Maintenance

Having direct access to device parameters by the machine controller also enables OEMs to simplify their machines’ serviceability. For component replacement, all the maintenance personnel would have to replace a damaged device with a new device and walk away, eliminating the need for specialized training, software, or hardware.

Some manufacturers add special functions to their IO-Link masters to enable automatic backup and restoration of IO-Link slave device parameters, making replacement of components as easy as plug and play. This function would eliminate the need for OEMs to create custom programs or logic in their PLCs to restore parameter sets on a device automatically.

How to

So how would I do this? Because parameter data is accessible by the machine controller, implementation of auto configuration differs based on what brand of controller you are using. I will mention a few of the most popular.

  • Allen Bradley – For the Allen Bradley family of PLCs, you would use an explicit  instruction to read and write IO-Link device parameters.
  • Siemens -For the Siemens family of PLCs, you would use a standard function block named “FB_IOL_CALL”.

As you can see, every PLC or machine controller manufacturer and their flavor of IDE (Integrated Development Environment) will have their unique way of accessing IO-Link device parameter set. It is best to consult with both manufacturers and review IO-Link devices and PLCs to better understand how to set the read and write parameters of an IO-Link slave device.

Conclusion

Having direct access to device parameters and being able to change them without taking the device offline or needing special software or hardware, and implement it at a device level is game-changing. It opens doors for time and cost savings in design, integration, operation, and serviceability of machines. It is different from what we are used to, so don’t be afraid to think outside of the box and jump in with both feet.

 

What data can IO-Link provide?

As an application engineer, one of the most frequent questions I get asked by the customers is “What is IO-Link and what data does it contain?”.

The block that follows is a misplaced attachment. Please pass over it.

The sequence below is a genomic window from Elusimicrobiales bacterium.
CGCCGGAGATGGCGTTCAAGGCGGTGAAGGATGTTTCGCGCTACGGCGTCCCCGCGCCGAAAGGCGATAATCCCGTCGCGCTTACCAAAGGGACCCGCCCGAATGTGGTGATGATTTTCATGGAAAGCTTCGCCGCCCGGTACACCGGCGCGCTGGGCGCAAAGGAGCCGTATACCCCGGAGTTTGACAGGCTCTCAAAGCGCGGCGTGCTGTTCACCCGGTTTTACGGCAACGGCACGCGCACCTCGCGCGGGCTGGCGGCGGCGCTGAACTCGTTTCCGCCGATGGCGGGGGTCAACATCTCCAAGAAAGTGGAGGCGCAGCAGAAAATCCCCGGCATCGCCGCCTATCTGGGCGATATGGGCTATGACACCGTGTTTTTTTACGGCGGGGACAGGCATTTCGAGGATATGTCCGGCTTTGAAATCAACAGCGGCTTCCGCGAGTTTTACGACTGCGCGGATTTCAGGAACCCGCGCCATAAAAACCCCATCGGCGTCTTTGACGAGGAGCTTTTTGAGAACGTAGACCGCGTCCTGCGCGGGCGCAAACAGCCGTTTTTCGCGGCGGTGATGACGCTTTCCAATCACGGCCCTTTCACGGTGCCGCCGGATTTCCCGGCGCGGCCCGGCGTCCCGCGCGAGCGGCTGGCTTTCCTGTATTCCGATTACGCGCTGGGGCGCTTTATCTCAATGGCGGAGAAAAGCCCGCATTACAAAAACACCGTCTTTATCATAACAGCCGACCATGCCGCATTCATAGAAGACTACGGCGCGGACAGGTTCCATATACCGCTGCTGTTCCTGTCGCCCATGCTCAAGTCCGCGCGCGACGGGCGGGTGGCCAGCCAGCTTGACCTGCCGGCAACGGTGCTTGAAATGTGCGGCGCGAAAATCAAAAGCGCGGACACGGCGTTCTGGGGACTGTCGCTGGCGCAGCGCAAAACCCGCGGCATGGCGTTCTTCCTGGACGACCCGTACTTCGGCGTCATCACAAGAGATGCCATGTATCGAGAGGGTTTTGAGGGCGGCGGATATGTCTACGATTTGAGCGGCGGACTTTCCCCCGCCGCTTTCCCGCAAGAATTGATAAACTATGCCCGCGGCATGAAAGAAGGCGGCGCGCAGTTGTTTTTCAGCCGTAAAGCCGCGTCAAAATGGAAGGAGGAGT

Well, IO-Link is the first worldwide accepted sensor communication protocol to be adopted as an international standard IEC61131-9. It is an open standard, and not proprietary to one manufacturer. It uses bi-directional, single line serial communications to transfer data between the machine controller and sensors/actuators. No other communication protocol is manufacturer and fieldbus independent, and yet provides this level of communication down to the sensor/actuator level. It provides the user with three different data types: process data, parameter data, and diagnostics or event data.

Process Data

Process data of an IO-Link smart device is considered the latest state of that device. Containing both input and output data, process data is cyclically exchanged between IO-Link master and IO-Link slave device (i.e. sensor or actuator). The time interval or data update rate solely depends on amount of data, 1 to 32 bytes, and speed at which an IO-Link slave device communicates. IO-Link standard (IEC61131-9) defines three different communications speeds; COM1 is set to 4.8kBaud (slowest), COM2 is set to 38.4kBaud and COM3 is set to 230.4kBaud (fastest). Depending on the device, process data may contain status of inputs or outputs of remote I/O hub, position feedback of linear transducers, pressure feedback from pressure transducers, information from am RFID (Radio Frequency Identification) reader, and so on. For more information about process data content, refresh rate, and data mapping, one should reference an IO-Link slave device datasheet or user manual.